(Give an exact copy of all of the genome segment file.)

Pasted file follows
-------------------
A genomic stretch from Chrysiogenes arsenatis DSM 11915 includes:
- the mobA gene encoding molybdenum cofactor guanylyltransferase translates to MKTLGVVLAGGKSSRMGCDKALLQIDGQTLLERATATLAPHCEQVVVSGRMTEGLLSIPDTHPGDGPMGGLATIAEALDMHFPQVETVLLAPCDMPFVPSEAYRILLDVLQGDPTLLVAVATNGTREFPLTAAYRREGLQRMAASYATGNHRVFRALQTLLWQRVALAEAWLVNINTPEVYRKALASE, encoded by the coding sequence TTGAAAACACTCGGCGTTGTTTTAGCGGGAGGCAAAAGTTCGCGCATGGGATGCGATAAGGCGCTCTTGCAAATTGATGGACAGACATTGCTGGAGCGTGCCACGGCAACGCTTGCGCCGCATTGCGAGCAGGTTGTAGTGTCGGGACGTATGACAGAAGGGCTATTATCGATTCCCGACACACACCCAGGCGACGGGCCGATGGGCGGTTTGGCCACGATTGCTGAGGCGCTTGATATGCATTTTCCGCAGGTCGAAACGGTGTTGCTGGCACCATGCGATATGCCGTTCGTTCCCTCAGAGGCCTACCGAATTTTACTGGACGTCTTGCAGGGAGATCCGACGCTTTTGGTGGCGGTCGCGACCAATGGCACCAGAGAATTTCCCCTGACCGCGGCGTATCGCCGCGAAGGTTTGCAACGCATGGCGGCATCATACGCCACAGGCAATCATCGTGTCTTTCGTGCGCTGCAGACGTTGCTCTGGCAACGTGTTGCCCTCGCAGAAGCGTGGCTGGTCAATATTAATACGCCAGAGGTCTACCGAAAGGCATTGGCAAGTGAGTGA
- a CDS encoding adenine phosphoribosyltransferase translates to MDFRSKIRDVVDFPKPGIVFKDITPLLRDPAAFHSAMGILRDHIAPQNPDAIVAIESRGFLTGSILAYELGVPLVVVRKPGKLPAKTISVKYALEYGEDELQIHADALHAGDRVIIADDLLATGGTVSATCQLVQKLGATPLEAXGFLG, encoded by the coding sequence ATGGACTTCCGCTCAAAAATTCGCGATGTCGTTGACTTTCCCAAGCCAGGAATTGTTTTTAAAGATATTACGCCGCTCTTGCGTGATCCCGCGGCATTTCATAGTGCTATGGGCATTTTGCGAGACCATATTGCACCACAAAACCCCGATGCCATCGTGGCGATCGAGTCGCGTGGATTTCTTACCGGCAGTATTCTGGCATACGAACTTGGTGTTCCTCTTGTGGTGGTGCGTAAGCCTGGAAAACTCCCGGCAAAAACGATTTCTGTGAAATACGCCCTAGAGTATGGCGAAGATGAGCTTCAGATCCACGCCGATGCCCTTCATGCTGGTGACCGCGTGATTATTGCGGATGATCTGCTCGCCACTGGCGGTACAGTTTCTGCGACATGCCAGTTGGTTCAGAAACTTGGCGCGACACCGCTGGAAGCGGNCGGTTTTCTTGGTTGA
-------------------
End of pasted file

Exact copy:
A genomic stretch from Chrysiogenes arsenatis DSM 11915 includes:
- the mobA gene encoding molybdenum cofactor guanylyltransferase translates to MKTLGVVLAGGKSSRMGCDKALLQIDGQTLLERATATLAPHCEQVVVSGRMTEGLLSIPDTHPGDGPMGGLATIAEALDMHFPQVETVLLAPCDMPFVPSEAYRILLDVLQGDPTLLVAVATNGTREFPLTAAYRREGLQRMAASYATGNHRVFRALQTLLWQRVALAEAWLVNINTPEVYRKALASE, encoded by the coding sequence TTGAAAACACTCGGCGTTGTTTTAGCGGGAGGCAAAAGTTCGCGCATGGGATGCGATAAGGCGCTCTTGCAAATTGATGGACAGACATTGCTGGAGCGTGCCACGGCAACGCTTGCGCCGCATTGCGAGCAGGTTGTAGTGTCGGGACGTATGACAGAAGGGCTATTATCGATTCCCGACACACACCCAGGCGACGGGCCGATGGGCGGTTTGGCCACGATTGCTGAGGCGCTTGATATGCATTTTCCGCAGGTCGAAACGGTGTTGCTGGCACCATGCGATATGCCGTTCGTTCCCTCAGAGGCCTACCGAATTTTACTGGACGTCTTGCAGGGAGATCCGACGCTTTTGGTGGCGGTCGCGACCAATGGCACCAGAGAATTTCCCCTGACCGCGGCGTATCGCCGCGAAGGTTTGCAACGCATGGCGGCATCATACGCCACAGGCAATCATCGTGTCTTTCGTGCGCTGCAGACGTTGCTCTGGCAACGTGTTGCCCTCGCAGAAGCGTGGCTGGTCAATATTAATACGCCAGAGGTCTACCGAAAGGCATTGGCAAGTGAGTGA
- a CDS encoding adenine phosphoribosyltransferase translates to MDFRSKIRDVVDFPKPGIVFKDITPLLRDPAAFHSAMGILRDHIAPQNPDAIVAIESRGFLTGSILAYELGVPLVVVRKPGKLPAKTISVKYALEYGEDELQIHADALHAGDRVIIADDLLATGGTVSATCQLVQKLGATPLEAXGFLG, encoded by the coding sequence ATGGACTTCCGCTCAAAAATTCGCGATGTCGTTGACTTTCCCAAGCCAGGAATTGTTTTTAAAGATATTACGCCGCTCTTGCGTGATCCCGCGGCATTTCATAGTGCTATGGGCATTTTGCGAGACCATATTGCACCACAAAACCCCGATGCCATCGTGGCGATCGAGTCGCGTGGATTTCTTACCGGCAGTATTCTGGCATACGAACTTGGTGTTCCTCTTGTGGTGGTGCGTAAGCCTGGAAAACTCCCGGCAAAAACGATTTCTGTGAAATACGCCCTAGAGTATGGCGAAGATGAGCTTCAGATCCACGCCGATGCCCTTCATGCTGGTGACCGCGTGATTATTGCGGATGATCTGCTCGCCACTGGCGGTACAGTTTCTGCGACATGCCAGTTGGTTCAGAAACTTGGCGCGACACCGCTGGAAGCGGNCGGTTTTCTTGGTTGA